Bolivia is a resource rich country with strong growth attributed to captive markets for natural gas exports – to Brazil and Argentina. However, the country remains one of the least developed countries in Latin America because of state-oriented policies that deter investment.

Following an economic crisis during the early 1980s, reforms in the 1990s spurred private investment, stimulated economic growth, and cut poverty rates. The period 2003-05 was characterized by political instability, racial tensions, and violent protests against plans - subsequently abandoned - to export Bolivia's newly discovered natural gas reserves to large Northern Hemisphere markets. In 2005-06, the government passed hydrocarbon laws that imposed significantly higher royalties and required foreign firms then operating under risk-sharing contracts to surrender all production to the state energy company in exchange for a predetermined service fee; the laws engendered much public debate. High commodity prices between 2010 and 2014 sustained rapid growth and large trade surpluses with GDP growing 6.8% in 2013 and 5.4% in 2014. The global decline in oil prices that began in late 2014 exerted downward pressure on the price Bolivia receives for exported gas and resulted in lower GDP growth rates - 4.9% in 2015 and 4.3% in 2016 - and losses in government revenue as well as fiscal and trade deficits.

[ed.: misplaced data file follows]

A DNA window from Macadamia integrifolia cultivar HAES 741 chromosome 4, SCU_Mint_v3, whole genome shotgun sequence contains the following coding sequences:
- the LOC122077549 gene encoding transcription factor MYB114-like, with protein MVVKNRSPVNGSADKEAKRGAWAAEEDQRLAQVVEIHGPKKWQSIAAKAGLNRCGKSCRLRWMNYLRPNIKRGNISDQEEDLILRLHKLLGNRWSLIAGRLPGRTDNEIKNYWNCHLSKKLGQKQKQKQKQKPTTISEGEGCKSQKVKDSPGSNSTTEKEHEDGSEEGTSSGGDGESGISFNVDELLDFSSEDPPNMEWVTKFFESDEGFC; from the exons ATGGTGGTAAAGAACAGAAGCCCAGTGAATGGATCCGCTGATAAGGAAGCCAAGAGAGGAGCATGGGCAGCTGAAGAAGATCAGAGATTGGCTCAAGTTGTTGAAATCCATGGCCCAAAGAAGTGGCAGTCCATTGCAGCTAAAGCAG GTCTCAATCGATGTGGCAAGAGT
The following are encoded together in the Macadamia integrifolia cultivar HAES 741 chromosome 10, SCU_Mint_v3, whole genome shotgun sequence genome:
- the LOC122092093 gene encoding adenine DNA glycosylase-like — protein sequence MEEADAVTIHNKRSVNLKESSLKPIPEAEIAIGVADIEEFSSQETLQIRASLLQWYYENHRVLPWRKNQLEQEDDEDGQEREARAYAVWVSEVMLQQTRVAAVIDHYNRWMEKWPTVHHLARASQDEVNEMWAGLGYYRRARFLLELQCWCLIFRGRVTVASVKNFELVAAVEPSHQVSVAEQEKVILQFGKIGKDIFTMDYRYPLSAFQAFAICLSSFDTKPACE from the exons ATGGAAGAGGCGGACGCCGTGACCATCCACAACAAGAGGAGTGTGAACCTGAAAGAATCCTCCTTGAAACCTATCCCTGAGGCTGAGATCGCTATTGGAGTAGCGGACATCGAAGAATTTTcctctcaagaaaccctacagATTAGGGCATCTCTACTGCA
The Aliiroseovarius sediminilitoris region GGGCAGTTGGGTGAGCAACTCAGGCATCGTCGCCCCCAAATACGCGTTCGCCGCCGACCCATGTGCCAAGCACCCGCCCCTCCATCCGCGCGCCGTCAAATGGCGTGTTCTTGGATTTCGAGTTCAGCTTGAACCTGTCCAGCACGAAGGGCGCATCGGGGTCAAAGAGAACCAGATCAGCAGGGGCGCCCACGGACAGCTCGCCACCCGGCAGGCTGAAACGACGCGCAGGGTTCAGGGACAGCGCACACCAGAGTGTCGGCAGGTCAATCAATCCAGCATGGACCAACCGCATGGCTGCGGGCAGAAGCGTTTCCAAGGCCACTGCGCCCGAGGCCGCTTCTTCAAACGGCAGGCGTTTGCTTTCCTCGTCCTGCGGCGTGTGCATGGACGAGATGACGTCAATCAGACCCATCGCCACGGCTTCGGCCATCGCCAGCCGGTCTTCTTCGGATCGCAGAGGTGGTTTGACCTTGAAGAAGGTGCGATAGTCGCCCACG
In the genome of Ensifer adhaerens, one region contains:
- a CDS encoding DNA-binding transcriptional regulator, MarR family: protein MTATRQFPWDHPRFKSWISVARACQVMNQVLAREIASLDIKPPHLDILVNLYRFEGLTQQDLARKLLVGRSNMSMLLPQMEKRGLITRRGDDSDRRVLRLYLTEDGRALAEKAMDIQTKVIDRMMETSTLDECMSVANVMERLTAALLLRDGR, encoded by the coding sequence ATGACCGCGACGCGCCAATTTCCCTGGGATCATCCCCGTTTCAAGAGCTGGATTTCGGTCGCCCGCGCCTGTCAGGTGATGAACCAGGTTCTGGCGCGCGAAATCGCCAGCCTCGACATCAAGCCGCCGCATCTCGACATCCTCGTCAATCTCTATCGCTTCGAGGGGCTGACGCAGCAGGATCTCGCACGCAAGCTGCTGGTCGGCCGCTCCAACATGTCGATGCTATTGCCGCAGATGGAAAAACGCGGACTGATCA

A lack of foreign investment in the key sectors of mining and hydrocarbons, along with conflict among social groups, pose challenges for the Bolivian economy. In 2015, President Evo MORALES expanded efforts to court international investment and boost Bolivia’s energy production capacity. MORALES passed an investment law and promised not to nationalize additional industries in an effort to improve the investment climate. In early 2016, the Government of Bolivia approved the 2016-2020 National Economic and Social Development Plan aimed at maintaining growth of 5% and reducing poverty.

GDP (purchasing power parity)
$452.1 billion (2017 est.)
$445.5 billion (2016 est.)
$439.9 billion (2015 est.)

note: data are in 2017 dollars

$83.72 billion (2017 est.)
$80.35 billion (2016 est.)
$77.07 billion (2015 est.)

note: data are in 2017 dollars

GDP - real growth rate
1.03% (2019 est.)